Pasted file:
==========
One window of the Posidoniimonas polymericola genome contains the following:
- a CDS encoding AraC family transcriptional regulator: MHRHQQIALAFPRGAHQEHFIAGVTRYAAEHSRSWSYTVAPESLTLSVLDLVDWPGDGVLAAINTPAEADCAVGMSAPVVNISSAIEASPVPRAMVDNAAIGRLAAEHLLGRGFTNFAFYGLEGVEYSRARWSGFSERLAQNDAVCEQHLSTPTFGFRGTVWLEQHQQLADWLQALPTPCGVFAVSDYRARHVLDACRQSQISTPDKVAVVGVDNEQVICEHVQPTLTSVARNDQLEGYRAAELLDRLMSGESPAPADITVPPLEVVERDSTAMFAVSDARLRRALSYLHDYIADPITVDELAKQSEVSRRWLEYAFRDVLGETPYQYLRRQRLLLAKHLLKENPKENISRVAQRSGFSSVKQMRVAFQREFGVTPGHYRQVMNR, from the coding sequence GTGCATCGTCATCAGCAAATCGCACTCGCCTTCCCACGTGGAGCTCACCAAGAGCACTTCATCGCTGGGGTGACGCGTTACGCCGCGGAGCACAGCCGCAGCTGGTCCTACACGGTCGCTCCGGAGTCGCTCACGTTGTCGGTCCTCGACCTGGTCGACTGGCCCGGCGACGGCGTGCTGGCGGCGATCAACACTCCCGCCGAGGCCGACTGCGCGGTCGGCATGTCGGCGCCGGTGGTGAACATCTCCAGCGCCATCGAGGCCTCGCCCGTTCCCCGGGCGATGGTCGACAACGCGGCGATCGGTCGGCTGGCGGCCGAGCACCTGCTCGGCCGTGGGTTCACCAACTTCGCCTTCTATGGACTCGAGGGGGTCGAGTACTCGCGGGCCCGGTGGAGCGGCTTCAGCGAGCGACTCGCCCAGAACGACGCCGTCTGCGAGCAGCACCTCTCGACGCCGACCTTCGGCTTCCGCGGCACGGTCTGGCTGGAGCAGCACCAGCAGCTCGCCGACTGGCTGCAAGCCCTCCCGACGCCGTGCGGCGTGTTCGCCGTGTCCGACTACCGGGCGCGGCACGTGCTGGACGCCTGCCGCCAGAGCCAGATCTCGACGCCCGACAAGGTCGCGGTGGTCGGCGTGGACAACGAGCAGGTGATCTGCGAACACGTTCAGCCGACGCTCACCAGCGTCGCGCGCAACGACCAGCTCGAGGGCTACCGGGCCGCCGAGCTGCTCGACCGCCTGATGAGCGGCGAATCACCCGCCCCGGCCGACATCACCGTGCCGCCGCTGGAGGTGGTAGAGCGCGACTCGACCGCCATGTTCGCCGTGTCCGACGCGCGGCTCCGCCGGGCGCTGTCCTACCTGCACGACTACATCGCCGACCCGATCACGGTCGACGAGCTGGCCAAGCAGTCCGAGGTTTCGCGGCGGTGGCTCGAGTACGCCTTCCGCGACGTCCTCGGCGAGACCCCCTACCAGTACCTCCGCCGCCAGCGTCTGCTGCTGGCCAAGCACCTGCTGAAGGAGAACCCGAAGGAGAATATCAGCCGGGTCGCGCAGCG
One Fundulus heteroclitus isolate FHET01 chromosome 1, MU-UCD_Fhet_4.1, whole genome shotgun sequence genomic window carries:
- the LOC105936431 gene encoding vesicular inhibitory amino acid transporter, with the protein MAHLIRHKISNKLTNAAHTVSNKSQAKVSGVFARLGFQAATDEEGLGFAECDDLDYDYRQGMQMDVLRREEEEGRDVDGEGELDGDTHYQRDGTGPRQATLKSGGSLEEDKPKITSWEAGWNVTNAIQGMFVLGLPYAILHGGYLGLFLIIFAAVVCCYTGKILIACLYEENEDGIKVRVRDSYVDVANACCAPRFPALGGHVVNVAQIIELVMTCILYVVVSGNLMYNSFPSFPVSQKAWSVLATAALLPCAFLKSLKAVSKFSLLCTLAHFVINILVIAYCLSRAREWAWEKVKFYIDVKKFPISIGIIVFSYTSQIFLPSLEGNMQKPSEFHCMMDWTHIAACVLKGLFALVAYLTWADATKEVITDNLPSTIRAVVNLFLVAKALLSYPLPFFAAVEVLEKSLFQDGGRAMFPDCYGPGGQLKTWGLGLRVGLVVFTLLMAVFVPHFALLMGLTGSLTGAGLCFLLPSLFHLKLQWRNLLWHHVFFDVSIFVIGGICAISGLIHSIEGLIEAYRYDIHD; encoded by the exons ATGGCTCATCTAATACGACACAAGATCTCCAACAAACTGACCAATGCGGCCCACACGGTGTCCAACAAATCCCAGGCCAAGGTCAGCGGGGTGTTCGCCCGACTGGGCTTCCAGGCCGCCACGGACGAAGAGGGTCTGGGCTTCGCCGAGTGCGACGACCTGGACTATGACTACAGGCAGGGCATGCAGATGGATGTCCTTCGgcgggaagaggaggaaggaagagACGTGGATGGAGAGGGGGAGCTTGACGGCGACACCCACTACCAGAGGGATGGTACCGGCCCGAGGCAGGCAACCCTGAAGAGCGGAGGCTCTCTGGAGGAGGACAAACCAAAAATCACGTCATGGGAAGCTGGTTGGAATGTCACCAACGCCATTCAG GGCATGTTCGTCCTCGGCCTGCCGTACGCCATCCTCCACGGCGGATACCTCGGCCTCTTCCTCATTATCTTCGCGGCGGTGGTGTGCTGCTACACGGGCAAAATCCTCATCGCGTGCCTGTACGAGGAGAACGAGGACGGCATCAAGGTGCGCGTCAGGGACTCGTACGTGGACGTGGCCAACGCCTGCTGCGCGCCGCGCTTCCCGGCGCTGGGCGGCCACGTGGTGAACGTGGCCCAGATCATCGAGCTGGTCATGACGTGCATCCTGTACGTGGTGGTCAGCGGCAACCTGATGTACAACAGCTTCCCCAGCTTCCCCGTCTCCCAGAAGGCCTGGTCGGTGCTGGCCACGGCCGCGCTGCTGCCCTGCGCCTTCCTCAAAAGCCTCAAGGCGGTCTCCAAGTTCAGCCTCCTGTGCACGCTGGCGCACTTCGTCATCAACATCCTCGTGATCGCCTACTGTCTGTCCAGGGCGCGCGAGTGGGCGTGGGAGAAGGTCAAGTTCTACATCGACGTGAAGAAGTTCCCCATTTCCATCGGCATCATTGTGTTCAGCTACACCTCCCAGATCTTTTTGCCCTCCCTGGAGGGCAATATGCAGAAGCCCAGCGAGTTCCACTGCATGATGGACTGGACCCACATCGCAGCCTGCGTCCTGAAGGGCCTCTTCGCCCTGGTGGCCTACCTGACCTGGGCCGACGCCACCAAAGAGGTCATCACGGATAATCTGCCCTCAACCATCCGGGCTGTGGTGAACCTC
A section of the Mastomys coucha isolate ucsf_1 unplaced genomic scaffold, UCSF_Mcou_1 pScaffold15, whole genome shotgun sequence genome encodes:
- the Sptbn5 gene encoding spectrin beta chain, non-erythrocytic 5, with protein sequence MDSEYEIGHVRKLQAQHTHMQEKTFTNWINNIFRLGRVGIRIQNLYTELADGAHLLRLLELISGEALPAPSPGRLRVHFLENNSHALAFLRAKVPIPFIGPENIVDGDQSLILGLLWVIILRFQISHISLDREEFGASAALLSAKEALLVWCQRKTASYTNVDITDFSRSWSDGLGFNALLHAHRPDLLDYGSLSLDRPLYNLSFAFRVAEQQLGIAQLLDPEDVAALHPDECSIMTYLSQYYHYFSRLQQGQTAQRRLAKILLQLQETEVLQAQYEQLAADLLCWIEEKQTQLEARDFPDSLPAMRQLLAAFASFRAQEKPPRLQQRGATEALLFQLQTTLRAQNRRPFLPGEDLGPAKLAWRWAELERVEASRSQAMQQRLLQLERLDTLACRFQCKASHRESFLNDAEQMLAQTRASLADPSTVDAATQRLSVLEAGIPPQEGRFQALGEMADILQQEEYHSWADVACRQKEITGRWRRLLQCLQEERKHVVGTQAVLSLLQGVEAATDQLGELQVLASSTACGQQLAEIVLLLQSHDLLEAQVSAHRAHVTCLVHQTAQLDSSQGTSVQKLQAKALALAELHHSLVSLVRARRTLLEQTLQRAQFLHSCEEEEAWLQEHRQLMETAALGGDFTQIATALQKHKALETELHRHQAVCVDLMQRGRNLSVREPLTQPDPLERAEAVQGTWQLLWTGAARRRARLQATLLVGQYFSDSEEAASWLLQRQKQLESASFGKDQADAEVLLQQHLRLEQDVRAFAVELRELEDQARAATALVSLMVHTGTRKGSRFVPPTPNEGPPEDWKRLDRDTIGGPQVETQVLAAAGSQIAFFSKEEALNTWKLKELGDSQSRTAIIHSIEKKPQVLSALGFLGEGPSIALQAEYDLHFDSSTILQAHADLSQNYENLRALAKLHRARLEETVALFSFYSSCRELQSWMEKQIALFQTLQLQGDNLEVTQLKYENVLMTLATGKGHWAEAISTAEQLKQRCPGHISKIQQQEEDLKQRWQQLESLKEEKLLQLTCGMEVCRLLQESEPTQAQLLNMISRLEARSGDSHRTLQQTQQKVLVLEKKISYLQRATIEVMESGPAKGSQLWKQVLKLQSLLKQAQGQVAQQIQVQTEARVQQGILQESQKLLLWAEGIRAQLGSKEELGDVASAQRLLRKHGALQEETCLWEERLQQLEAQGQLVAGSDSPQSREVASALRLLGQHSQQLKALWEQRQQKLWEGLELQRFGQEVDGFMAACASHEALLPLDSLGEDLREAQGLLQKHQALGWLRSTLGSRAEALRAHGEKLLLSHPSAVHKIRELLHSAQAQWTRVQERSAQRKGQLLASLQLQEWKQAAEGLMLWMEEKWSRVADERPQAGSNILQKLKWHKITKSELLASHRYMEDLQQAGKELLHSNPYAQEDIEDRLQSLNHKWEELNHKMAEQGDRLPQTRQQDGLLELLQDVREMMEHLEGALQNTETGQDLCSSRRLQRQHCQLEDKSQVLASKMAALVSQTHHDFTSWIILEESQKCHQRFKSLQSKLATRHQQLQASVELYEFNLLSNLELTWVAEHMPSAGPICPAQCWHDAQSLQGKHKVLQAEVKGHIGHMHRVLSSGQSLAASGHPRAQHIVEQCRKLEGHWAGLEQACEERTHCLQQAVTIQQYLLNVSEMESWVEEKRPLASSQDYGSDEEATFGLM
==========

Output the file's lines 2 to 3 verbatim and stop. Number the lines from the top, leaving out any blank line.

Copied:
- a CDS encoding AraC family transcriptional regulator: MHRHQQIALAFPRGAHQEHFIAGVTRYAAEHSRSWSYTVAPESLTLSVLDLVDWPGDGVLAAINTPAEADCAVGMSAPVVNISSAIEASPVPRAMVDNAAIGRLAAEHLLGRGFTNFAFYGLEGVEYSRARWSGFSERLAQNDAVCEQHLSTPTFGFRGTVWLEQHQQLADWLQALPTPCGVFAVSDYRARHVLDACRQSQISTPDKVAVVGVDNEQVICEHVQPTLTSVARNDQLEGYRAAELLDRLMSGESPAPADITVPPLEVVERDSTAMFAVSDARLRRALSYLHDYIADPITVDELAKQSEVSRRWLEYAFRDVLGETPYQYLRRQRLLLAKHLLKENPKENISRVAQRSGFSSVKQMRVAFQREFGVTPGHYRQVMNR, from the coding sequence GTGCATCGTCATCAGCAAATCGCACTCGCCTTCCCACGTGGAGCTCACCAAGAGCACTTCATCGCTGGGGTGACGCGTTACGCCGCGGAGCACAGCCGCAGCTGGTCCTACACGGTCGCTCCGGAGTCGCTCACGTTGTCGGTCCTCGACCTGGTCGACTGGCCCGGCGACGGCGTGCTGGCGGCGATCAACACTCCCGCCGAGGCCGACTGCGCGGTCGGCATGTCGGCGCCGGTGGTGAACATCTCCAGCGCCATCGAGGCCTCGCCCGTTCCCCGGGCGATGGTCGACAACGCGGCGATCGGTCGGCTGGCGGCCGAGCACCTGCTCGGCCGTGGGTTCACCAACTTCGCCTTCTATGGACTCGAGGGGGTCGAGTACTCGCGGGCCCGGTGGAGCGGCTTCAGCGAGCGACTCGCCCAGAACGACGCCGTCTGCGAGCAGCACCTCTCGACGCCGACCTTCGGCTTCCGCGGCACGGTCTGGCTGGAGCAGCACCAGCAGCTCGCCGACTGGCTGCAAGCCCTCCCGACGCCGTGCGGCGTGTTCGCCGTGTCCGACTACCGGGCGCGGCACGTGCTGGACGCCTGCCGCCAGAGCCAGATCTCGACGCCCGACAAGGTCGCGGTGGTCGGCGTGGACAACGAGCAGGTGATCTGCGAACACGTTCAGCCGACGCTCACCAGCGTCGCGCGCAACGACCAGCTCGAGGGCTACCGGGCCGCCGAGCTGCTCGACCGCCTGATGAGCGGCGAATCACCCGCCCCGGCCGACATCACCGTGCCGCCGCTGGAGGTGGTAGAGCGCGACTCGACCGCCATGTTCGCCGTGTCCGACGCGCGGCTCCGCCGGGCGCTGTCCTACCTGCACGACTACATCGCCGACCCGATCACGGTCGACGAGCTGGCCAAGCAGTCCGAGGTTTCGCGGCGGTGGCTCGAGTACGCCTTCCGCGACGTCCTCGGCGAGACCCCCTACCAGTACCTCCGCCGCCAGCGTCTGCTGCTGGCCAAGCACCTGCTGAAGGAGAACCCGAAGGAGAATATCAGCCGGGTCGCGCAGCG
One Fundulus heteroclitus isolate FHET01 chromosome 1, MU-UCD_Fhet_4.1, whole genome shotgun sequence genomic window carries: